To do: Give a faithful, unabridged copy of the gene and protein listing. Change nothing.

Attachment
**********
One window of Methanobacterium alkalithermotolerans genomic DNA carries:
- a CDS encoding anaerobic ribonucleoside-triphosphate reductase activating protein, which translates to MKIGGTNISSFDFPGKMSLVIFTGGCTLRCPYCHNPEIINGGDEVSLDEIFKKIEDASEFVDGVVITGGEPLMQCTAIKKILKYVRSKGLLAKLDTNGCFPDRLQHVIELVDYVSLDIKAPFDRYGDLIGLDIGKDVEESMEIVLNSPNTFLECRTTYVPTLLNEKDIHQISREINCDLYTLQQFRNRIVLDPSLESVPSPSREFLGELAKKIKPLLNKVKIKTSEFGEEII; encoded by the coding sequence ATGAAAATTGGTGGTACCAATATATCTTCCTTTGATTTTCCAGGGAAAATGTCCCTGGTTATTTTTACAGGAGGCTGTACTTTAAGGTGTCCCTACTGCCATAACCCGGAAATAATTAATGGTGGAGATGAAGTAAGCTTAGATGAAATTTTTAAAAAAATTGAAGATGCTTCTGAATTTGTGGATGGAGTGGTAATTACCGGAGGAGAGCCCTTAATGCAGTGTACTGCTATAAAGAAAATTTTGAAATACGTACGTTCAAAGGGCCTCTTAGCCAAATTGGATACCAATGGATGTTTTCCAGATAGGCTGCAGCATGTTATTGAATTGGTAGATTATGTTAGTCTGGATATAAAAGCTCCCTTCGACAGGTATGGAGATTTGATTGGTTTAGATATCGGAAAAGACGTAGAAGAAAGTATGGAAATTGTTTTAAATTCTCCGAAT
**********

One window of Methanobacterium alkalithermotolerans genomic DNA carries:
- a CDS encoding anaerobic ribonucleoside-triphosphate reductase activating protein, which translates to MKIGGTNISSFDFPGKMSLVIFTGGCTLRCPYCHNPEIINGGDEVSLDEIFKKIEDASEFVDGVVITGGEPLMQCTAIKKILKYVRSKGLLAKLDTNGCFPDRLQHVIELVDYVSLDIKAPFDRYGDLIGLDIGKDVEESMEIVLNSPNTFLECRTTYVPTLLNEKDIHQISREINCDLYTLQQFRNRIVLDPSLESVPSPSREFLGELAKKIKPLLNKVKIKTSEFGEEII; encoded by the coding sequence ATGAAAATTGGTGGTACCAATATATCTTCCTTTGATTTTCCAGGGAAAATGTCCCTGGTTATTTTTACAGGAGGCTGTACTTTAAGGTGTCCCTACTGCCATAACCCGGAAATAATTAATGGTGGAGATGAAGTAAGCTTAGATGAAATTTTTAAAAAAATTGAAGATGCTTCTGAATTTGTGGATGGAGTGGTAATTACCGGAGGAGAGCCCTTAATGCAGTGTACTGCTATAAAGAAAATTTTGAAATACGTACGTTCAAAGGGCCTCTTAGCCAAATTGGATACCAATGGATGTTTTCCAGATAGGCTGCAGCATGTTATTGAATTGGTAGATTATGTTAGTCTGGATATAAAAGCTCCCTTCGACAGGTATGGAGATTTGATTGGTTTAGATATCGGAAAAGACGTAGAAGAAAGTATGGAAATTGTTTTAAATTCTCCGAAT